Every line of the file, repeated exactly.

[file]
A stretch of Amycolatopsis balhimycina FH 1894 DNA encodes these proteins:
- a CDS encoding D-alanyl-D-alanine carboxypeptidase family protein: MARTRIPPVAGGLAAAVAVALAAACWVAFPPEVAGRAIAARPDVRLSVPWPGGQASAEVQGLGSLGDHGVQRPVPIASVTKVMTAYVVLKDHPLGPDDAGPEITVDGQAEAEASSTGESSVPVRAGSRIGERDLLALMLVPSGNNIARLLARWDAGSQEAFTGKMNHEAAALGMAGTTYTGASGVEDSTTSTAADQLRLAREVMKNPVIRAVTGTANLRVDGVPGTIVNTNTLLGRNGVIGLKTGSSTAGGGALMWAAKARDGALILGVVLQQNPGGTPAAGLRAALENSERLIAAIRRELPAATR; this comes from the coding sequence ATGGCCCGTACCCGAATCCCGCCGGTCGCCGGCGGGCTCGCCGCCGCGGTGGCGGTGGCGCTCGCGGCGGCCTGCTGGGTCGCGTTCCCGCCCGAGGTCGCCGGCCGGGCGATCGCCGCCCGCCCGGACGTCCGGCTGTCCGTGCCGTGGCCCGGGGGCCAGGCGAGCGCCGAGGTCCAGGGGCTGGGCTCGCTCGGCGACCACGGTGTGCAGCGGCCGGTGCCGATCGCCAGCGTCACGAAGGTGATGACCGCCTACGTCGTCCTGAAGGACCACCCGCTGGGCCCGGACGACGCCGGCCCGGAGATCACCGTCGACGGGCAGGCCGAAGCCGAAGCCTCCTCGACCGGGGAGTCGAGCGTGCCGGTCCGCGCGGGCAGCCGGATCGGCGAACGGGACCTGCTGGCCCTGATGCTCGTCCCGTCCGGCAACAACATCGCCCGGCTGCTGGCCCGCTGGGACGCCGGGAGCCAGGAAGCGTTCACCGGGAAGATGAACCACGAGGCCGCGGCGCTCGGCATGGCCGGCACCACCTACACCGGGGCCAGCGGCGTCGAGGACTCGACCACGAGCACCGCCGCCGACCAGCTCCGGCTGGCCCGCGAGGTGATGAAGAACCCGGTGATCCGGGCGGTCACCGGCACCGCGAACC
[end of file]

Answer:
A stretch of Amycolatopsis balhimycina FH 1894 DNA encodes these proteins:
- a CDS encoding D-alanyl-D-alanine carboxypeptidase family protein: MARTRIPPVAGGLAAAVAVALAAACWVAFPPEVAGRAIAARPDVRLSVPWPGGQASAEVQGLGSLGDHGVQRPVPIASVTKVMTAYVVLKDHPLGPDDAGPEITVDGQAEAEASSTGESSVPVRAGSRIGERDLLALMLVPSGNNIARLLARWDAGSQEAFTGKMNHEAAALGMAGTTYTGASGVEDSTTSTAADQLRLAREVMKNPVIRAVTGTANLRVDGVPGTIVNTNTLLGRNGVIGLKTGSSTAGGGALMWAAKARDGALILGVVLQQNPGGTPAAGLRAALENSERLIAAIRRELPAATR; this comes from the coding sequence ATGGCCCGTACCCGAATCCCGCCGGTCGCCGGCGGGCTCGCCGCCGCGGTGGCGGTGGCGCTCGCGGCGGCCTGCTGGGTCGCGTTCCCGCCCGAGGTCGCCGGCCGGGCGATCGCCGCCCGCCCGGACGTCCGGCTGTCCGTGCCGTGGCCCGGGGGCCAGGCGAGCGCCGAGGTCCAGGGGCTGGGCTCGCTCGGCGACCACGGTGTGCAGCGGCCGGTGCCGATCGCCAGCGTCACGAAGGTGATGACCGCCTACGTCGTCCTGAAGGACCACCCGCTGGGCCCGGACGACGCCGGCCCGGAGATCACCGTCGACGGGCAGGCCGAAGCCGAAGCCTCCTCGACCGGGGAGTCGAGCGTGCCGGTCCGCGCGGGCAGCCGGATCGGCGAACGGGACCTGCTGGCCCTGATGCTCGTCCCGTCCGGCAACAACATCGCCCGGCTGCTGGCCCGCTGGGACGCCGGGAGCCAGGAAGCGTTCACCGGGAAGATGAACCACGAGGCCGCGGCGCTCGGCATGGCCGGCACCACCTACACCGGGGCCAGCGGCGTCGAGGACTCGACCACGAGCACCGCCGCCGACCAGCTCCGGCTGGCCCGCGAGGTGATGAAGAACCCGGTGATCCGGGCGGTCACCGGCACCGCGAACC